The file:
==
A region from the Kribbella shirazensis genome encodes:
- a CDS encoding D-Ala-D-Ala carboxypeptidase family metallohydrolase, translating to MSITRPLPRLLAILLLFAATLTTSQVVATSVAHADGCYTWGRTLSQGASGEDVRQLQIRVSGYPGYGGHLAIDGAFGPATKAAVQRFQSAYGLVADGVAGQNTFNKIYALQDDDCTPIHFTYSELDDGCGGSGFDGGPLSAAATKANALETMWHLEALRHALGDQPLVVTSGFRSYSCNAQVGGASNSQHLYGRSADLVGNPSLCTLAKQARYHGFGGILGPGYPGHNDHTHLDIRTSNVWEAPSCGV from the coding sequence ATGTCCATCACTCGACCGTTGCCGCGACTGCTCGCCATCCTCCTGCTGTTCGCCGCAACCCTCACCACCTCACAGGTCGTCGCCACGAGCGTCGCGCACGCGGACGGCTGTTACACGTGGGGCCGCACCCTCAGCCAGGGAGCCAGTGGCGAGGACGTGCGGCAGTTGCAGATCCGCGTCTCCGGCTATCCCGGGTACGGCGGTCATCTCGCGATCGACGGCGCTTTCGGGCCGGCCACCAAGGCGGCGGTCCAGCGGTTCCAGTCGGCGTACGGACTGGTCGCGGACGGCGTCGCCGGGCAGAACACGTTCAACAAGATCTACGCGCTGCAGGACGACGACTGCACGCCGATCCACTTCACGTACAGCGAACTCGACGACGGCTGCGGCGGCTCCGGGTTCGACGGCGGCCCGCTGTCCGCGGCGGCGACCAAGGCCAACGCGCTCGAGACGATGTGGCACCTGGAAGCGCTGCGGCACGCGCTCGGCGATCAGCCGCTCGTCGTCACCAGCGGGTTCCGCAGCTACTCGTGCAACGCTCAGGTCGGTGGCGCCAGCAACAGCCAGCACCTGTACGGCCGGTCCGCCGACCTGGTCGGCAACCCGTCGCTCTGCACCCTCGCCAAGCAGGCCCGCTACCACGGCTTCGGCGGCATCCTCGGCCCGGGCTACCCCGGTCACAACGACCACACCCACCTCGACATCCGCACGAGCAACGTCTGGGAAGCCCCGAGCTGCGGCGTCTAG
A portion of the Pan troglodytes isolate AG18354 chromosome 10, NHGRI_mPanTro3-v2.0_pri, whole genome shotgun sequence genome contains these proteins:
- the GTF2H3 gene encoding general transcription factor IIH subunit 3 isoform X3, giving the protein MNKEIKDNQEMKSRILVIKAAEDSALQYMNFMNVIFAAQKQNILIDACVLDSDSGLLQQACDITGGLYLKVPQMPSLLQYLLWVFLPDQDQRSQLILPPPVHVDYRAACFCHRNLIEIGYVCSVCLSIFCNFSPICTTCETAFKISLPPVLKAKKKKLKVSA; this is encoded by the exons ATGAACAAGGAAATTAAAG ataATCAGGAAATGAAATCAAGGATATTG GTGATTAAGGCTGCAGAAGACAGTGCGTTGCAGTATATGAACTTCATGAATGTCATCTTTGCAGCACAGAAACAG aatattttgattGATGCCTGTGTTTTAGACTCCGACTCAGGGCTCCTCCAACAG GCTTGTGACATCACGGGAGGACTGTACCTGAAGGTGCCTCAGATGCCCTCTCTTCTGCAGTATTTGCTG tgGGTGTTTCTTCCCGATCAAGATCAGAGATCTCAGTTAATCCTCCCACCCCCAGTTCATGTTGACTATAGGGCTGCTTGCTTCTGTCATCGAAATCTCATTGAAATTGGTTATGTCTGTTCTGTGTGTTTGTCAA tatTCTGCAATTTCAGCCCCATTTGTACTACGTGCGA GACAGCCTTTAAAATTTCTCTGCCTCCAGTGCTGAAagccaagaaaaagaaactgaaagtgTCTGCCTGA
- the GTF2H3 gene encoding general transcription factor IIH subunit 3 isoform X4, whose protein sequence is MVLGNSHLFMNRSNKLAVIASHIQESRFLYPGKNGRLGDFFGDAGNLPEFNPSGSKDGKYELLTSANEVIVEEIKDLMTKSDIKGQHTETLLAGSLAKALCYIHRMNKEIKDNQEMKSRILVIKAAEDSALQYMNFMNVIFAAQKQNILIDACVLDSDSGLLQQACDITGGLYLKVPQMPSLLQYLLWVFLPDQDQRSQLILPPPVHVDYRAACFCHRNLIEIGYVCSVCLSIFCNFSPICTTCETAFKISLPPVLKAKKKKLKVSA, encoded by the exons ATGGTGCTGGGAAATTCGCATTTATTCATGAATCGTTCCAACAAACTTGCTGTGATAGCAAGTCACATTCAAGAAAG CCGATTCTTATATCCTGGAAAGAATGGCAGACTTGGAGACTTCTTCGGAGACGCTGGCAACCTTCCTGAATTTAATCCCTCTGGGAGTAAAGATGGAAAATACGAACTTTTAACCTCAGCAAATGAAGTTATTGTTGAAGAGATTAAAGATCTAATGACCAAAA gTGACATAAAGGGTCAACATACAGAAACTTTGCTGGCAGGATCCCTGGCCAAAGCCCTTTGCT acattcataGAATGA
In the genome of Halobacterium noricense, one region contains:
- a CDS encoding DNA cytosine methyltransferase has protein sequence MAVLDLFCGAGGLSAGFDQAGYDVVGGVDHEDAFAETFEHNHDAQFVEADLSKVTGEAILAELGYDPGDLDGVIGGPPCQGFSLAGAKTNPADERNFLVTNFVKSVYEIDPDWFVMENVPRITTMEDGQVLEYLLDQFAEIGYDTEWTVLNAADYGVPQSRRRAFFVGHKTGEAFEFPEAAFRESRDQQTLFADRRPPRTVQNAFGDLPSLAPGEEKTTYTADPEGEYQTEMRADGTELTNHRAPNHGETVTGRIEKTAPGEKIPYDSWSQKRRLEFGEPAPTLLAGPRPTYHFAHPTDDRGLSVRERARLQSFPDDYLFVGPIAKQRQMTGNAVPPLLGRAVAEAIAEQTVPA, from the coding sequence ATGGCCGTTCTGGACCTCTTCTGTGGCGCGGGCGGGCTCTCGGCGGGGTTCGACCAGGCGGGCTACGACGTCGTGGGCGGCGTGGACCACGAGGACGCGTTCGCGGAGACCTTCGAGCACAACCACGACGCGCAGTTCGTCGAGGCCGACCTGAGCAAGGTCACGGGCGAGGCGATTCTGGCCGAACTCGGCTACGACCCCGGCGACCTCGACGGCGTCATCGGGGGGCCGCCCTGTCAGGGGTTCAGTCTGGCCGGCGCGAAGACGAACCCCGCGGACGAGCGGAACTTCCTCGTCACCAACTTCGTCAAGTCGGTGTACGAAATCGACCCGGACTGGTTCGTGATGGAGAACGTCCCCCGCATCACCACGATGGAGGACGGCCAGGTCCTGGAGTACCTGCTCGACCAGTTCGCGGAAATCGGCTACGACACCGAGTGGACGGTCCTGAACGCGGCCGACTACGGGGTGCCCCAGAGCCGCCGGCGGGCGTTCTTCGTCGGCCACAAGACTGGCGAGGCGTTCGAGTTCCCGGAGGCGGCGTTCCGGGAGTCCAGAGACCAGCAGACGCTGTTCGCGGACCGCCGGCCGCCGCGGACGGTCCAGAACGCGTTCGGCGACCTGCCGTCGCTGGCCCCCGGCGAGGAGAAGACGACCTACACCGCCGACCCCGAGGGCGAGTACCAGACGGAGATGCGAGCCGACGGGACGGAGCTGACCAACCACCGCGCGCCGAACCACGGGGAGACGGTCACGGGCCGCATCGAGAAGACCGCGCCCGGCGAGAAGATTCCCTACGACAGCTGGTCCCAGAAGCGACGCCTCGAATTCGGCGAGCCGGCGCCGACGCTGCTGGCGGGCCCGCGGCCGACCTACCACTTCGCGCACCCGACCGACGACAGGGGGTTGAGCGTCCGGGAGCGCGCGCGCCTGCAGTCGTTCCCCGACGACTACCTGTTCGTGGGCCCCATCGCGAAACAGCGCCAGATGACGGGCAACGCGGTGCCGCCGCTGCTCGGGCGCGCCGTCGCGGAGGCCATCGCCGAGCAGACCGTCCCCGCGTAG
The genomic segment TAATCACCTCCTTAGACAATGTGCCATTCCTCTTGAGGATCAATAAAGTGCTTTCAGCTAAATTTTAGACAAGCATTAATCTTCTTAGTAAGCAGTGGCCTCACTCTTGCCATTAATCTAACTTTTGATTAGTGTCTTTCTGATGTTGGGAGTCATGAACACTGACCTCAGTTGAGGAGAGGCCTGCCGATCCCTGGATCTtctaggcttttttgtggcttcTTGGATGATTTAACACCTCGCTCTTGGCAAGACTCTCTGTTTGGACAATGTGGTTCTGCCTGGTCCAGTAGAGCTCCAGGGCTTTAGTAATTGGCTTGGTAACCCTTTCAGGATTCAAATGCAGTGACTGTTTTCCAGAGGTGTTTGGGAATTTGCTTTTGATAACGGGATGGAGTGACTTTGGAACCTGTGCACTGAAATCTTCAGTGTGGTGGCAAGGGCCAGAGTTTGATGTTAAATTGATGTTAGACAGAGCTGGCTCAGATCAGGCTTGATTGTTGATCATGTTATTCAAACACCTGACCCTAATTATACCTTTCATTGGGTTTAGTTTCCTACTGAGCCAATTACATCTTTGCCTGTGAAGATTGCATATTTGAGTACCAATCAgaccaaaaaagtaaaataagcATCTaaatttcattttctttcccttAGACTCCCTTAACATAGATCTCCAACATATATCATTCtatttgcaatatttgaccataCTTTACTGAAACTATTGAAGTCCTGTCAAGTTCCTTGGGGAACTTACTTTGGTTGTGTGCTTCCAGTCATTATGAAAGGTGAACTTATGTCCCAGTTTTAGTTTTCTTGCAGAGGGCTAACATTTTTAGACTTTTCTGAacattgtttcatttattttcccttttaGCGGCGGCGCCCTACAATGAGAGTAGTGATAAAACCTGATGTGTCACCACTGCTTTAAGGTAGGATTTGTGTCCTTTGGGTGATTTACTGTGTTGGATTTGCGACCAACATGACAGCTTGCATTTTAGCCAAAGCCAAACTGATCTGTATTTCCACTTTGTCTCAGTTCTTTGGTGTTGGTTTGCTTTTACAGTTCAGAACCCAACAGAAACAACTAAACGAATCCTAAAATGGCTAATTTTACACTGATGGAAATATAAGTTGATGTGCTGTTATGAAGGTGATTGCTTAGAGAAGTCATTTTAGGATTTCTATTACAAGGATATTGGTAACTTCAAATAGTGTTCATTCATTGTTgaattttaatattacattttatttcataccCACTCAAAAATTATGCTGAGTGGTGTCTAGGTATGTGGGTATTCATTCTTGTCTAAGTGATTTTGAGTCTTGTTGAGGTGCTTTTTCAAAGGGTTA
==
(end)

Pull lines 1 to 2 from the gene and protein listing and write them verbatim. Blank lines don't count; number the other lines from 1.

A region from the Kribbella shirazensis genome encodes:
- a CDS encoding D-Ala-D-Ala carboxypeptidase family metallohydrolase, translating to MSITRPLPRLLAILLLFAATLTTSQVVATSVAHADGCYTWGRTLSQGASGEDVRQLQIRVSGYPGYGGHLAIDGAFGPATKAAVQRFQSAYGLVADGVAGQNTFNKIYALQDDDCTPIHFTYSELDDGCGGSGFDGGPLSAAATKANALETMWHLEALRHALGDQPLVVTSGFRSYSCNAQVGGASNSQHLYGRSADLVGNPSLCTLAKQARYHGFGGILGPGYPGHNDHTHLDIRTSNVWEAPSCGV from the coding sequence ATGTCCATCACTCGACCGTTGCCGCGACTGCTCGCCATCCTCCTGCTGTTCGCCGCAACCCTCACCACCTCACAGGTCGTCGCCACGAGCGTCGCGCACGCGGACGGCTGTTACACGTGGGGCCGCACCCTCAGCCAGGGAGCCAGTGGCGAGGACGTGCGGCAGTTGCAGATCCGCGTCTCCGGCTATCCCGGGTACGGCGGTCATCTCGCGATCGACGGCGCTTTCGGGCCGGCCACCAAGGCGGCGGTCCAGCGGTTCCAGTCGGCGTACGGACTGGTCGCGGACGGCGTCGCCGGGCAGAACACGTTCAACAAGATCTACGCGCTGCAGGACGACGACTGCACGCCGATCCACTTCACGTACAGCGAACTCGACGACGGCTGCGGCGGCTCCGGGTTCGACGGCGGCCCGCTGTCCGCGGCGGCGACCAAGGCCAACGCGCTCGAGACGATGTGGCACCTGGAAGCGCTGCGGCACGCGCTCGGCGATCAGCCGCTCGTCGTCACCAGCGGGTTCCGCAGCTACTCGTGCAACGCTCAGGTCGGTGGCGCCAGCAACAGCCAGCACCTGTACGGCCGGTCCGCCGACCTGGTCGGCAACCCGTCGCTCTGCACCCTCGCCAAGCAGGCCCGCTACCACGGCTTCGGCGGCATCCTCGGCCCGGGCTACCCCGGTCACAACGACCACACCCACCTCGACATCCGCACGAGCAACGTCTGGGAAGCCCCGAGCTGCGGCGTCTAG